Home > News > Wolfson College DPhil Student Awarded Jane Willis Kirkaldy Senior Prize
Published on:
Tuesday 30 April 2024
Wolfson people

Wolfson College DPhil Student Awarded Jane Willis Kirkaldy Senior Prize

Ellen Hausner, a first-year DPhil student in the History of Science, Medicine, and Technology, has been announced as one of the joint winners of the Jane Willis Kirkaldy Senior Prize. The annual prize recognises outstanding essays in the field of the history of science, medicine, and technology at the University of Oxford. 

Ellen’s doctoral research explores the uses and functions of symbols, images, and glyphs within alchemical texts in the early modern period (c.1450-1700), having come to her DPhil at Wolfson following a career in academic libraries.

Ellen’s prize-winning essay, ‘Prima Materia Lapidis: A Late Medieval Alchemical Scroll and its Early Modern Reception’ focused on the earliest extant exemplar of the Ripley Scroll corpus, a body of ornate, richly illuminated alchemical manuscripts. This particular Ripley Scroll (MS. Bodl. Rolls 1) was donated to the Bodleian library in 1605 by an otherwise unknown physician called William Dun. Ellen’s essay builds a picture of Dun’s views on alchemy, religion and magic by linking the early modern annotations on the Ripley Scroll with several other manuscripts Dun donated to the Bodleian. Ellen’s work offers a kind of microhistory, providing an insight into attitudes towards alchemy in the period.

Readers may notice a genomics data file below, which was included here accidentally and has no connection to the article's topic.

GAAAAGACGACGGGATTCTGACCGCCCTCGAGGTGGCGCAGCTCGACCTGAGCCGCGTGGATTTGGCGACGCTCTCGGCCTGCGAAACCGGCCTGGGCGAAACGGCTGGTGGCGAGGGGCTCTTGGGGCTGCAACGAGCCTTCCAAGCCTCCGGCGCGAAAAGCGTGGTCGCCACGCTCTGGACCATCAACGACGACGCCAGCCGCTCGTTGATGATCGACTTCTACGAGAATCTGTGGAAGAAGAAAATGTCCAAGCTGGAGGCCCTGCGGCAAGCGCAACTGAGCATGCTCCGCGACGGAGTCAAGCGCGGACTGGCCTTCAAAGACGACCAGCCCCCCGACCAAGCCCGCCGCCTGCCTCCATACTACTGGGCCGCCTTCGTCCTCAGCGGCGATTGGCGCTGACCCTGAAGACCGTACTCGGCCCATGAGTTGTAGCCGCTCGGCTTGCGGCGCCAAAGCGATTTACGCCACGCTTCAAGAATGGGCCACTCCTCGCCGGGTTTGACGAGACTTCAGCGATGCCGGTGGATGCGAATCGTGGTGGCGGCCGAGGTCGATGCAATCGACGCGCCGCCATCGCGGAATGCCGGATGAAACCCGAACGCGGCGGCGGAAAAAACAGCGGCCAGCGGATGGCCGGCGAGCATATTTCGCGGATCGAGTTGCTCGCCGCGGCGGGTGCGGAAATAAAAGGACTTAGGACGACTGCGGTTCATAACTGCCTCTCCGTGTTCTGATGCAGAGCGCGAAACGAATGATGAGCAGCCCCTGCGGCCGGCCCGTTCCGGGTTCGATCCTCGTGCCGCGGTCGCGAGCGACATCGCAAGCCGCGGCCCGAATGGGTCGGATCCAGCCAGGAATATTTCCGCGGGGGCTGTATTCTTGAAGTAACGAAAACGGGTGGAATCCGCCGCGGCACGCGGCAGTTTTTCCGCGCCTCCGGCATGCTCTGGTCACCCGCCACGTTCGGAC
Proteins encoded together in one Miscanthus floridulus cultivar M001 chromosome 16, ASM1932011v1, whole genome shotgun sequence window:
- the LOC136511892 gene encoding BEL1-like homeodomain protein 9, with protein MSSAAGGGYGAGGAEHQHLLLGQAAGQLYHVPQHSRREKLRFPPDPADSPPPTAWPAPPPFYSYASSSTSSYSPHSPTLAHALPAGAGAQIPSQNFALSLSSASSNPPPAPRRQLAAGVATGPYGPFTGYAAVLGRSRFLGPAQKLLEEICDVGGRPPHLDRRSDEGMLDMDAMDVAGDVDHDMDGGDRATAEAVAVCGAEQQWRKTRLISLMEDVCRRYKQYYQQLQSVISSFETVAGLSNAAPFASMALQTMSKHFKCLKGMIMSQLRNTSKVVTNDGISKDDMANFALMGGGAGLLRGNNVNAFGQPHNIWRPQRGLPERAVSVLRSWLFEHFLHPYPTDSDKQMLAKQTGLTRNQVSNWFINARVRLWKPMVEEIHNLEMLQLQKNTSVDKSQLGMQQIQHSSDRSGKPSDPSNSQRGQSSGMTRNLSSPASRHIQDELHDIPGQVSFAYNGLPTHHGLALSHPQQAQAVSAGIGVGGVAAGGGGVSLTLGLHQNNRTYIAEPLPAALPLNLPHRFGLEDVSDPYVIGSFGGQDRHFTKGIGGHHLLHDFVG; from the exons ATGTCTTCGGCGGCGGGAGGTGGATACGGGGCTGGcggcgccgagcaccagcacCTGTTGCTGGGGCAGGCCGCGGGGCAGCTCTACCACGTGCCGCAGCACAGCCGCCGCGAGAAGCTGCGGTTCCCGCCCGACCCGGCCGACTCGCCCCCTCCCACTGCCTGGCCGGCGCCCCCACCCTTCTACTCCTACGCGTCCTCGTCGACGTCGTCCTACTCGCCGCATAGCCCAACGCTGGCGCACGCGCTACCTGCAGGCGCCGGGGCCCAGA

Thanks to funding Ellen procured as part of her Master’s research, the manuscript is now available to view online.

“I am delighted and deeply honoured to have won the 2023 Jane Willis Kirkaldy Senior Prize,” said Ellen. “That the Prize was given to me in the first term of my DPhil is particularly welcome and gives me great encouragement regarding the direction of my doctoral research. As a mature student in my 50s, starting a full-time doctorate was an important life decision; the Prize comes as a welcome confirmation of my choice in a new career. I am very grateful to the Committee for the History of Science, Medicine, and Technology for selecting my essay and for the financial contribution which accompanies the Prize.”

The prize has run since 1936 and is named in honour of Jane Willis Kirkaldy (1867/9-1932), one of the first women to achieve first-class honours in natural sciences at the University of Oxford. Kirkaldy became a researcher and science educator following her degree, becoming a tutor to female students in the School of Natural Sciences, Director of Studies at all five of the women’s colleges, and an honorary fellow of Somerville College. She died in 1932, endowing the prize in her will.